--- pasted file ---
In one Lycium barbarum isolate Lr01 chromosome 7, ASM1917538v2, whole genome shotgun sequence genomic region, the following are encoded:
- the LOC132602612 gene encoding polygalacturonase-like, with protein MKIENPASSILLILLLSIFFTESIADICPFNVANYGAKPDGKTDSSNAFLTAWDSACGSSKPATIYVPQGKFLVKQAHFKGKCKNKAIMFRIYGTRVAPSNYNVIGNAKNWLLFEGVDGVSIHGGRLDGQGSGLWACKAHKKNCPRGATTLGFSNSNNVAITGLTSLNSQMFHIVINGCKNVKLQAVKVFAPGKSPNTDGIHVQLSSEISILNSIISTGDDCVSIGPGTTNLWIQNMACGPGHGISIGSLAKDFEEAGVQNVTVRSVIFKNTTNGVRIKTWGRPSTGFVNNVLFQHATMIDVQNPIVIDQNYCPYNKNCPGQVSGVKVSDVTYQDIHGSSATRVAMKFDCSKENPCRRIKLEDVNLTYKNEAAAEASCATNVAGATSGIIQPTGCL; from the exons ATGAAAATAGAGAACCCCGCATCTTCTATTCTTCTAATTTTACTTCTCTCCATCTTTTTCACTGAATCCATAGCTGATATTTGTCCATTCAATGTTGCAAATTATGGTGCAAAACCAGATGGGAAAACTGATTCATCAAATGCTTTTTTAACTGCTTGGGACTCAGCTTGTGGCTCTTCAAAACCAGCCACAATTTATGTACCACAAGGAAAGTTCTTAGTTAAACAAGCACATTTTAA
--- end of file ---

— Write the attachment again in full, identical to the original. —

In one Lycium barbarum isolate Lr01 chromosome 7, ASM1917538v2, whole genome shotgun sequence genomic region, the following are encoded:
- the LOC132602612 gene encoding polygalacturonase-like, with protein MKIENPASSILLILLLSIFFTESIADICPFNVANYGAKPDGKTDSSNAFLTAWDSACGSSKPATIYVPQGKFLVKQAHFKGKCKNKAIMFRIYGTRVAPSNYNVIGNAKNWLLFEGVDGVSIHGGRLDGQGSGLWACKAHKKNCPRGATTLGFSNSNNVAITGLTSLNSQMFHIVINGCKNVKLQAVKVFAPGKSPNTDGIHVQLSSEISILNSIISTGDDCVSIGPGTTNLWIQNMACGPGHGISIGSLAKDFEEAGVQNVTVRSVIFKNTTNGVRIKTWGRPSTGFVNNVLFQHATMIDVQNPIVIDQNYCPYNKNCPGQVSGVKVSDVTYQDIHGSSATRVAMKFDCSKENPCRRIKLEDVNLTYKNEAAAEASCATNVAGATSGIIQPTGCL; from the exons ATGAAAATAGAGAACCCCGCATCTTCTATTCTTCTAATTTTACTTCTCTCCATCTTTTTCACTGAATCCATAGCTGATATTTGTCCATTCAATGTTGCAAATTATGGTGCAAAACCAGATGGGAAAACTGATTCATCAAATGCTTTTTTAACTGCTTGGGACTCAGCTTGTGGCTCTTCAAAACCAGCCACAATTTATGTACCACAAGGAAAGTTCTTAGTTAAACAAGCACATTTTAA